There’s a new system for vetting member items this year, according to an agreement between City Comptroller Bill Thompson and Deputy Mayor Ed Skyler [clarified].
In a letter dated today, Thompson’s says that going forward from now on, he will examine all member items worth at least $5,000 (previously it had to be worth $25,000). The mayor’s office of contracts will review member items under $5,000.
In the short run, this may make things less comfortable between Christine Quinn, who advocated for such oversight, and her members, who opposed it. In the long run, this affects the tools the speaker has at his or her disposal to curry favor with lawmakers.
Thompson’s letter also says that this fiscal year, all organizations that receive discretionary funding this fiscal year will be reviewed by the Department of Investigations "to ensure that the funds were not initially earmarked for phantom entities.”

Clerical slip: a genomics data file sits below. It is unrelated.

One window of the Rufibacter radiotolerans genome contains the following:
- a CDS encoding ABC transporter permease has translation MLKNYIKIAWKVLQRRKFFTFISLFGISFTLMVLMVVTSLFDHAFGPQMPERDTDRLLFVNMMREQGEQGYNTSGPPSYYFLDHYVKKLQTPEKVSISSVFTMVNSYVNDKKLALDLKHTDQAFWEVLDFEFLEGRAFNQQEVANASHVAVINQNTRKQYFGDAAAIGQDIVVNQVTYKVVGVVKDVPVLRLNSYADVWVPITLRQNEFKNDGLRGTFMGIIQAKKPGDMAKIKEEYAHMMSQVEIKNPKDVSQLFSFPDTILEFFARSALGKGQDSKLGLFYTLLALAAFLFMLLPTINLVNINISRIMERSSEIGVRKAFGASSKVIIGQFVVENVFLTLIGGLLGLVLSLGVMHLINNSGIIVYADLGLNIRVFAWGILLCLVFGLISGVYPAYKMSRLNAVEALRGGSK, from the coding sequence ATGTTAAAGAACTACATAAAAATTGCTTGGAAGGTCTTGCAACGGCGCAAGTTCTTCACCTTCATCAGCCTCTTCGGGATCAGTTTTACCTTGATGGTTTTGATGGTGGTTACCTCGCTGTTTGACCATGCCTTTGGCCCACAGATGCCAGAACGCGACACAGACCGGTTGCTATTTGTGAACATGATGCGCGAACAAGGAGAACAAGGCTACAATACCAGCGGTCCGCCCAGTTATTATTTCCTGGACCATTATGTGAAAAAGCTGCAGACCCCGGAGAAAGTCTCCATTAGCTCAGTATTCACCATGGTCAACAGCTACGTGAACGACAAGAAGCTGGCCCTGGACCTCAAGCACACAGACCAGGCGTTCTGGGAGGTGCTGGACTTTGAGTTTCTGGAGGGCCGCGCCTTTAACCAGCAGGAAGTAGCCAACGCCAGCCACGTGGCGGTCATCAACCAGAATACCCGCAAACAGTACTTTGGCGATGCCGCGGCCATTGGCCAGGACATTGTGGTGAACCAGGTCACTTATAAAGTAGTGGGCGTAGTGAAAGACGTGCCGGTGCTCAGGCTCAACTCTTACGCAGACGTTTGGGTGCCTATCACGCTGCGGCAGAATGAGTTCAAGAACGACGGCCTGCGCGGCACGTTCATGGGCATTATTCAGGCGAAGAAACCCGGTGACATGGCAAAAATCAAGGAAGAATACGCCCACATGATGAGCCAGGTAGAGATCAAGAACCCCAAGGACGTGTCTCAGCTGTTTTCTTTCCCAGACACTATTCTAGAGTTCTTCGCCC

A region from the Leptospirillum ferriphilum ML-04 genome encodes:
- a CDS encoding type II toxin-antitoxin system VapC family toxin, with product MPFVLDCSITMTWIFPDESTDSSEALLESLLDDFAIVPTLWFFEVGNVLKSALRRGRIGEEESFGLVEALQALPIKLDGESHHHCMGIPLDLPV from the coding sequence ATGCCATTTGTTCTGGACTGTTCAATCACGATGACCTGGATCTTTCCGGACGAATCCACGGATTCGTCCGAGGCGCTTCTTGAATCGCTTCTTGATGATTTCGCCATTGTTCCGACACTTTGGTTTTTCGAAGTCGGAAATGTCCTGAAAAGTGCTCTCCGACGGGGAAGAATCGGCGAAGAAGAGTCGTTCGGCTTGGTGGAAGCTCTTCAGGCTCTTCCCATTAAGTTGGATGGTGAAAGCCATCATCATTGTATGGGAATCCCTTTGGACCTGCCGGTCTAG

Also this year, The D.O.I. will conduct a review of approximately 100 current contracts between city agencies and local nonprofits.
UPDATE: A number of people don’t see this as a major power shift away from the Council and towards the mayor and comptroller, as I did in an earlier version of this item. One administration official told me "We’ve always had these powers," and that "We’re using our oversight authority to crack down" on malfeasance. Others who have been critical of earlier budgetary proposals, like Peter Vallone Jr., welcomed today’s news.
So did City Councilman John Liu. "It’s good the comptroller is beginning to look at this." When asked about the budgetary reforms Quinn proposed earlier, Liu said, “The thing the council members had an objection to was the idea of allowing the executive branch to completely dictate where the funding would go.” Today’s announcement, he said were different. “The comptroller is stepping up to the plate. Maybe he should have done that earlier.”
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